He was born in New Brunswick. Our parents, who had formerly lived at Broom, Mearns, transferring themselves to New Brunswick with their two elder children and James Rankin (Miramichi), had been wrecked in the Allan Gilmour, in 1830, on the Grand Manan rocks in the Bay of Fundy; their lives were only saved by life-lines established with the shore. With the wreck disappeared my father's accumulations, also a complete outfit of farming implements, and a considerable quantity of valuable livestock. In 1843 Robert, with his brother Alexander, went to Alexander Rankin at Miramichi, and to school there. On 16 October, 1845, they left Miramichi in the * barque Coverdale, Captain Benson (mentioned hereafter), to the Clyde to go to the Collegiate Institution here—now the Liverpool College. They had there as compeers Sir Thomas Royden and George C. Dobell. Thomas Royden & Sons' old shipyard, Queen's Dock, now disappeared, was their especial playground.

He came to the office 23 June, 1847, four months after Mr. Hill's entry. If painstaking effort and long toil merited success, he eminently deserved it. For some years he lived with Mrs. Strang in Upper Stanhope Street, which was then on the confines of the city. When Wm. Strang went to open the London Office, in 1852, he succeeded him as tenant of a small house, 88 Lodge Lane, now taken down. With fields on two sides it might be said to have stood quite in the country—though the din of Hutchison & Jarvie's rope-works on one of the other two sides certainly did not contribute a rural sound; the house belonged to that firm. It was for Liverpool historic, having been the residence during his later days (and previous to the Rope Works) of Wm. Roscoe—merchant, banker, philanthropist, historian, and poet. Here a faithful old soldier-servant alone ministered to Mr. Rankin's wants, nor found his duties so laborious but that he could unostentatiously double his income by judicious canary breeding, pairing and marketing stray pigeons, and generally cultivating animal life. Shaw was his name. He had been the soldier-servant of my brother-in-law, Major Webster, 1st Royals, on whose demise my brother had been able to buy him out of the Army—a most useful man and with better education would undoubtedly have made his mark. He did all the work of the little house—cook, housemaid and butler—and my brother's small dinners were much esteemed by his neighbours and, on the accounts they took home, correspondingly deprecated by their wives.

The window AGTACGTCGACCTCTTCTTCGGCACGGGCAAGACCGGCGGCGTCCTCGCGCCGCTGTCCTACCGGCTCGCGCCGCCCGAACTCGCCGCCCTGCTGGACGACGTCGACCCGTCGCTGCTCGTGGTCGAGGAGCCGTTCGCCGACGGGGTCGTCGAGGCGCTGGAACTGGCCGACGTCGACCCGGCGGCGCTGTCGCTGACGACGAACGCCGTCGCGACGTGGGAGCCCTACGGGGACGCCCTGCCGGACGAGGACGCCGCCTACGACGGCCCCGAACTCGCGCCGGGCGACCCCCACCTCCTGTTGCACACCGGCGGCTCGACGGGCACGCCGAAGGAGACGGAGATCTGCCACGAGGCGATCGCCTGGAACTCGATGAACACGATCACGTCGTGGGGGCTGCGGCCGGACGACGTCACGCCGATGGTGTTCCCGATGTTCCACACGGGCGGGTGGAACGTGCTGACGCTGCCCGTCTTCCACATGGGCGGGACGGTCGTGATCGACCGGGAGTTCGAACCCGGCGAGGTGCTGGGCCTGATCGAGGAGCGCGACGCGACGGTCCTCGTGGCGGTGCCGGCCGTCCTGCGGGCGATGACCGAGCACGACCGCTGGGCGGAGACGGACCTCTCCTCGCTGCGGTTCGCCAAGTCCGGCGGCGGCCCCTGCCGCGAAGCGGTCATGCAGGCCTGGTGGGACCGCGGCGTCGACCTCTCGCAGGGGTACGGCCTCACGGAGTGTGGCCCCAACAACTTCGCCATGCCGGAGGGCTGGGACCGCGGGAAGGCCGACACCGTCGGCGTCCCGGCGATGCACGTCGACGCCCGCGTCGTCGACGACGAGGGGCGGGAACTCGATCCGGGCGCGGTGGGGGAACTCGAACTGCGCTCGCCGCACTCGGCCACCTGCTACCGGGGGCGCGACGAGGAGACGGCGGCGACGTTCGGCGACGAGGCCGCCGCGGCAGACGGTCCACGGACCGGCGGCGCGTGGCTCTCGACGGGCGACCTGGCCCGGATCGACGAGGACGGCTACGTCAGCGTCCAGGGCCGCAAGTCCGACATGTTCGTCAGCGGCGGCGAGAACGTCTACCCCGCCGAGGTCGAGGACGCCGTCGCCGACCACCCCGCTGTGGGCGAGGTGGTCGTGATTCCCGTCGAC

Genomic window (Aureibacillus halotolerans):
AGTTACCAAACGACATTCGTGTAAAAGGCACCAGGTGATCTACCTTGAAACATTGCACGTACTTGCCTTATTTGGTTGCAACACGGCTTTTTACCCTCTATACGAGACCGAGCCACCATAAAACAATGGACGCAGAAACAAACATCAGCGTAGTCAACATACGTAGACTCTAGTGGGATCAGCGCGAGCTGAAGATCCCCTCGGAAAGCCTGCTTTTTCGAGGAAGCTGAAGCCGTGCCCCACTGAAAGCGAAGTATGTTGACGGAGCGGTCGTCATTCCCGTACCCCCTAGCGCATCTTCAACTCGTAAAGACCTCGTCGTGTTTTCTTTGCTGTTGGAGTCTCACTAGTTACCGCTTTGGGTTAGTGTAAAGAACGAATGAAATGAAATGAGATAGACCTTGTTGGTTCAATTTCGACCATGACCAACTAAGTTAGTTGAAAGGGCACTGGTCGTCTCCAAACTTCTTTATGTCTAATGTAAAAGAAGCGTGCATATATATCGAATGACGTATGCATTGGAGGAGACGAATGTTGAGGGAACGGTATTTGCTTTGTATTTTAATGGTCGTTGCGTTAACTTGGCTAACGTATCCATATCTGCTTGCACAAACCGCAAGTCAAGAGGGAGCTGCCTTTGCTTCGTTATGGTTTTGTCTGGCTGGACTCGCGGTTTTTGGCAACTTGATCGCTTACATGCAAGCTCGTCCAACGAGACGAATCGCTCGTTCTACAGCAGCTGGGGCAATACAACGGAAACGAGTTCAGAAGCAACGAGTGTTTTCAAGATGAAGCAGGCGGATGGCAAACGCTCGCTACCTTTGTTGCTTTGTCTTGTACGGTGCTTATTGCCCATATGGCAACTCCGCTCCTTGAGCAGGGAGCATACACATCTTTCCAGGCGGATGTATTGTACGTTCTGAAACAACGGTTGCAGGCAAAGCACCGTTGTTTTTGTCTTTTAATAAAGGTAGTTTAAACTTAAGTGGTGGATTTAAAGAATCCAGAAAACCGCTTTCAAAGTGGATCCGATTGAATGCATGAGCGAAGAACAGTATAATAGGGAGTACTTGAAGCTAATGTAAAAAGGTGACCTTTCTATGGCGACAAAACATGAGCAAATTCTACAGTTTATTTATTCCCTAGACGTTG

When, in 1862, Robert Rankin ii married Miss Catherine Currie—sister of Mrs. David Jardine and of Sir Donald Currie—he moved to 72 Upper Parliament Street, four doors above where his uncle Robert had lived. Mr. Jardine occupied No. 70, a house built by Sir Thomas Royden's father. It was there his only child was born, 22 January, 1865, and within a couple of years-13 October, 1866 --the greatest sorrow of his life occurred in the death of his wife. About ten years afterwards he bought a house in Fulwood Park, which, with his love for the old traditions, he christened 'Broom.' Mr. Jardine, with whom from earliest days to the last he had maintained the most intimate relations, had meantime gone to reside at Woolton.

Like Mr. Strang, to whose position in the office he had fallen heir, Robert Rankin II was of active habits, and like him he had in his early days the visitation of the docks before reaching the office, but unlike Mr. Strang, his bent was not so much for the outdoor as for the office management.